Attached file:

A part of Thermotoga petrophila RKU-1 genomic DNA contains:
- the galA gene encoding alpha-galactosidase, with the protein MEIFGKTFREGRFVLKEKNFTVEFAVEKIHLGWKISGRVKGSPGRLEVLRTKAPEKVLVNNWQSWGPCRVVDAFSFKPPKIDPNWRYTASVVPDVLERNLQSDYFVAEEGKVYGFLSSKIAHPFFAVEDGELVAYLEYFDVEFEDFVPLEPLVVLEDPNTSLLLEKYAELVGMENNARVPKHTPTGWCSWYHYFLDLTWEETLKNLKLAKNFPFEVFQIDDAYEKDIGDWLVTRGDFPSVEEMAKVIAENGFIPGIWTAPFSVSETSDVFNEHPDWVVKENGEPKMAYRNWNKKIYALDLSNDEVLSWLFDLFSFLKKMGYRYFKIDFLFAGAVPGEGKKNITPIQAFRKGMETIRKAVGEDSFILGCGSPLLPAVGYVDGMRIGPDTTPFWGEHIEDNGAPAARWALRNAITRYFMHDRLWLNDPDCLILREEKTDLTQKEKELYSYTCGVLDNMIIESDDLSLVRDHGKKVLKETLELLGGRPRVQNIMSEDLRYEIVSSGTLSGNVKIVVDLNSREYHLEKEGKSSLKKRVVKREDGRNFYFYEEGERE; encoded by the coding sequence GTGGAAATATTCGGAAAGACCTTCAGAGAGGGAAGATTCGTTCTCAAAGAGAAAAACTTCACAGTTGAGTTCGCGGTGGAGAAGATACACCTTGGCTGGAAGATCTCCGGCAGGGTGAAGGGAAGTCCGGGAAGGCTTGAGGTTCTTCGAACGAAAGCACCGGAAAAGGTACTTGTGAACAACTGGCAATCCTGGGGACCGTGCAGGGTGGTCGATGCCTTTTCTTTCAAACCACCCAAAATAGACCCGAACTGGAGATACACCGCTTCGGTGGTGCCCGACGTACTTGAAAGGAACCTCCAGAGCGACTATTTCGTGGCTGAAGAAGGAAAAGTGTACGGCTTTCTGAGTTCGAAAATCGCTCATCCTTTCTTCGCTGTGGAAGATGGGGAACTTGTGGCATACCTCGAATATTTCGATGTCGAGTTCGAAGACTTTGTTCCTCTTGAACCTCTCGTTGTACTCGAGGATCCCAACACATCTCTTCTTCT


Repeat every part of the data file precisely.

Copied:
A part of Thermotoga petrophila RKU-1 genomic DNA contains:
- the galA gene encoding alpha-galactosidase, with the protein MEIFGKTFREGRFVLKEKNFTVEFAVEKIHLGWKISGRVKGSPGRLEVLRTKAPEKVLVNNWQSWGPCRVVDAFSFKPPKIDPNWRYTASVVPDVLERNLQSDYFVAEEGKVYGFLSSKIAHPFFAVEDGELVAYLEYFDVEFEDFVPLEPLVVLEDPNTSLLLEKYAELVGMENNARVPKHTPTGWCSWYHYFLDLTWEETLKNLKLAKNFPFEVFQIDDAYEKDIGDWLVTRGDFPSVEEMAKVIAENGFIPGIWTAPFSVSETSDVFNEHPDWVVKENGEPKMAYRNWNKKIYALDLSNDEVLSWLFDLFSFLKKMGYRYFKIDFLFAGAVPGEGKKNITPIQAFRKGMETIRKAVGEDSFILGCGSPLLPAVGYVDGMRIGPDTTPFWGEHIEDNGAPAARWALRNAITRYFMHDRLWLNDPDCLILREEKTDLTQKEKELYSYTCGVLDNMIIESDDLSLVRDHGKKVLKETLELLGGRPRVQNIMSEDLRYEIVSSGTLSGNVKIVVDLNSREYHLEKEGKSSLKKRVVKREDGRNFYFYEEGERE; encoded by the coding sequence GTGGAAATATTCGGAAAGACCTTCAGAGAGGGAAGATTCGTTCTCAAAGAGAAAAACTTCACAGTTGAGTTCGCGGTGGAGAAGATACACCTTGGCTGGAAGATCTCCGGCAGGGTGAAGGGAAGTCCGGGAAGGCTTGAGGTTCTTCGAACGAAAGCACCGGAAAAGGTACTTGTGAACAACTGGCAATCCTGGGGACCGTGCAGGGTGGTCGATGCCTTTTCTTTCAAACCACCCAAAATAGACCCGAACTGGAGATACACCGCTTCGGTGGTGCCCGACGTACTTGAAAGGAACCTCCAGAGCGACTATTTCGTGGCTGAAGAAGGAAAAGTGTACGGCTTTCTGAGTTCGAAAATCGCTCATCCTTTCTTCGCTGTGGAAGATGGGGAACTTGTGGCATACCTCGAATATTTCGATGTCGAGTTCGAAGACTTTGTTCCTCTTGAACCTCTCGTTGTACTCGAGGATCCCAACACATCTCTTCTTCT